"Patriotism," said Samuel Johnson, "is the last refuge of a scoundrel." In software, it seems, despair more often takes the form of lawsuits, and, in particular, intellectual property claims of the most dubious variety. If your market share keeps slipping, and you've lost the ability to innovate your way back to victory, Plan B is to sue your competitors. When you can't win through innovation, in other words, try litigation.
So far, thank goodness, this strategy has never worked. In fact, a review of some of the most famous cases in the rather dismal corpus of software-related lawsuits suggests just the opposite: that bringing such lawsuits may further distract companies from the business of serving their customers, hastening their fall from grace.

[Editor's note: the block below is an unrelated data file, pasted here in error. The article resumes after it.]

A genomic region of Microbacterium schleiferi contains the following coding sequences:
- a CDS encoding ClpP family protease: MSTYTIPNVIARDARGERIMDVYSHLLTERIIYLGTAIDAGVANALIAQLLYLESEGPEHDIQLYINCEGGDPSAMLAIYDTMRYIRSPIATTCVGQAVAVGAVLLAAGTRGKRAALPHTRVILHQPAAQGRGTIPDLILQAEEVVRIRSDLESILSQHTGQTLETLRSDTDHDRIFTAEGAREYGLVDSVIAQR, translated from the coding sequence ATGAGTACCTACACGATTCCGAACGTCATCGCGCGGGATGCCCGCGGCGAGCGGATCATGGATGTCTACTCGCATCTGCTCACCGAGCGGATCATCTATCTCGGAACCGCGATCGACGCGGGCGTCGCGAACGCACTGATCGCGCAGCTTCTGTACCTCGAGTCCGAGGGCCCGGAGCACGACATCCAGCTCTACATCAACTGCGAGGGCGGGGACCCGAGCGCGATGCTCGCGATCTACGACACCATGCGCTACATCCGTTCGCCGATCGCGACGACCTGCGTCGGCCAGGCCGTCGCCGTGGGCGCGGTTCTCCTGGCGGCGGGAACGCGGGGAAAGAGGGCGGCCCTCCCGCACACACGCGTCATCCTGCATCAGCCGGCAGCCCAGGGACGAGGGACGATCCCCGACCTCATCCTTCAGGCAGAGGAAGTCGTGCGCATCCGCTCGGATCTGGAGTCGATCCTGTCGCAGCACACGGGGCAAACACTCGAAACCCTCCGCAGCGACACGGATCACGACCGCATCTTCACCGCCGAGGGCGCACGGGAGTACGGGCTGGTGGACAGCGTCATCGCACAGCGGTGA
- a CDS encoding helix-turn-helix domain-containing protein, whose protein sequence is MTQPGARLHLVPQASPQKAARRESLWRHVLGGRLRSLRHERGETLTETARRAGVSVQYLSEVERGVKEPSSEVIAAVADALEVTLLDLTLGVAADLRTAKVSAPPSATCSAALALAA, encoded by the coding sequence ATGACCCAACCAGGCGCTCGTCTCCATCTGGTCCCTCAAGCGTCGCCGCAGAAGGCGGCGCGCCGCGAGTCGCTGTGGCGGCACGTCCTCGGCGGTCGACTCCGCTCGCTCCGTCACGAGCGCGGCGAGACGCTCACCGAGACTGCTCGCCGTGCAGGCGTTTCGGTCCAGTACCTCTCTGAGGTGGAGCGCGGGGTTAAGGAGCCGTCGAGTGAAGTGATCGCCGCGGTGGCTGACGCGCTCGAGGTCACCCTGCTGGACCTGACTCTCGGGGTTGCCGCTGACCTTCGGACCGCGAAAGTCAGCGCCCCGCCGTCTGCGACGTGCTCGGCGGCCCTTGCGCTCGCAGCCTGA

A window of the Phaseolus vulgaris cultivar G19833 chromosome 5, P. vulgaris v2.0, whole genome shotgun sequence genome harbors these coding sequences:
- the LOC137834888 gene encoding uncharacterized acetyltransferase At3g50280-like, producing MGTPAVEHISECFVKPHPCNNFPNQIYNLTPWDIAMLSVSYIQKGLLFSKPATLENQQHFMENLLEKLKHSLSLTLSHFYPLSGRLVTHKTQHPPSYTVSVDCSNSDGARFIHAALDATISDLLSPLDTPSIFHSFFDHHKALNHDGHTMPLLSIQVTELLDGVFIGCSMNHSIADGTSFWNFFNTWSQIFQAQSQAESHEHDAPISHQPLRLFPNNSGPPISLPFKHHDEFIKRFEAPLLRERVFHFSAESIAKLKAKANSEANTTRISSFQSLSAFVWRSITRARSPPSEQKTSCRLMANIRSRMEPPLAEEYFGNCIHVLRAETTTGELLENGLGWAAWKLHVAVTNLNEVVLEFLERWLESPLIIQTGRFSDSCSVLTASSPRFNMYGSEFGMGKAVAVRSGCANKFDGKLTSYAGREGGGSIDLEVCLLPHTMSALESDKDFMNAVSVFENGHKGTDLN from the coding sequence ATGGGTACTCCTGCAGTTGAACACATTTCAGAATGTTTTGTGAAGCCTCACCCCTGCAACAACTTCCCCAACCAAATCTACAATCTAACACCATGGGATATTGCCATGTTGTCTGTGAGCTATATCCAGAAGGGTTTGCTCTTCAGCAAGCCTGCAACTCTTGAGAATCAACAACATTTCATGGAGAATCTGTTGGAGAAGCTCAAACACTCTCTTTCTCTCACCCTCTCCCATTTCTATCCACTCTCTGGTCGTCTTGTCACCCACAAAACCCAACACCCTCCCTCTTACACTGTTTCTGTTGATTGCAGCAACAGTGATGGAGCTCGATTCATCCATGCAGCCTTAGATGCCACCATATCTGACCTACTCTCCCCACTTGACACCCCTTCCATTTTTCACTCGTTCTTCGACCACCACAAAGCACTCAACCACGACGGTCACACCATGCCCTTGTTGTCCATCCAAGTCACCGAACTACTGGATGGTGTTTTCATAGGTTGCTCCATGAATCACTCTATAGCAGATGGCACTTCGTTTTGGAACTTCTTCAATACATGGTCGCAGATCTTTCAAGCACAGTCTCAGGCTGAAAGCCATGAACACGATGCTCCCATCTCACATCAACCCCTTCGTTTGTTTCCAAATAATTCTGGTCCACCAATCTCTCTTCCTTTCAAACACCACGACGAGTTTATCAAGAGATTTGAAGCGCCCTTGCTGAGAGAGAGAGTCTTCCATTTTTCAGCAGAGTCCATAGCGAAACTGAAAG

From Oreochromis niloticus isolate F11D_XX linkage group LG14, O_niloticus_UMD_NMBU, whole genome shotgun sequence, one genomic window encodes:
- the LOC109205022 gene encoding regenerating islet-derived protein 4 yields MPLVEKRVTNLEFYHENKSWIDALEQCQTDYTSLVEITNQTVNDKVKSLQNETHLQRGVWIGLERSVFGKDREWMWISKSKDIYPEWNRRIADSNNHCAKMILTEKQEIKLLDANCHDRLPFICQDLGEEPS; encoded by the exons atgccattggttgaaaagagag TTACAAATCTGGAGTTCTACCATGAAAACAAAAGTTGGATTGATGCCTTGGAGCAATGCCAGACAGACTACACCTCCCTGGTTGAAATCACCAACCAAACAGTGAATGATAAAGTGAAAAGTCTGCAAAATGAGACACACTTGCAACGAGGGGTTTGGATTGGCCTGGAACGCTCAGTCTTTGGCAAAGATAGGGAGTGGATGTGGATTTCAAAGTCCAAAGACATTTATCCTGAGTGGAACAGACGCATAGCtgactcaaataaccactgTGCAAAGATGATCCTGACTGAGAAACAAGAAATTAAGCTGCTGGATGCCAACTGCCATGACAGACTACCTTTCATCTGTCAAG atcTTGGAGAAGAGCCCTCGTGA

Three cases from the early 1990s amply demonstrate the futility of using the courts to regain a lost lead:
In each case, the company doing the suing had once enjoyed a dominant position in its marketdominance that had been eroded by new products from new competitors that users apparently liked better. In each case, litigation was a last-ditch effort to hold onto what was left of the plaintiff's market share, or even somehow to turn back the clock. In each case, the plaintiff's strategy was to stretch intellectual property law to protect elements of its softwarea menu structure, a set of compatibility protocols, a design metaphorthat hadn't previously been thought protectable.
Lotus, Sega and Apple all lost their cases, and soon after they entered the darkest days of their corporate histories.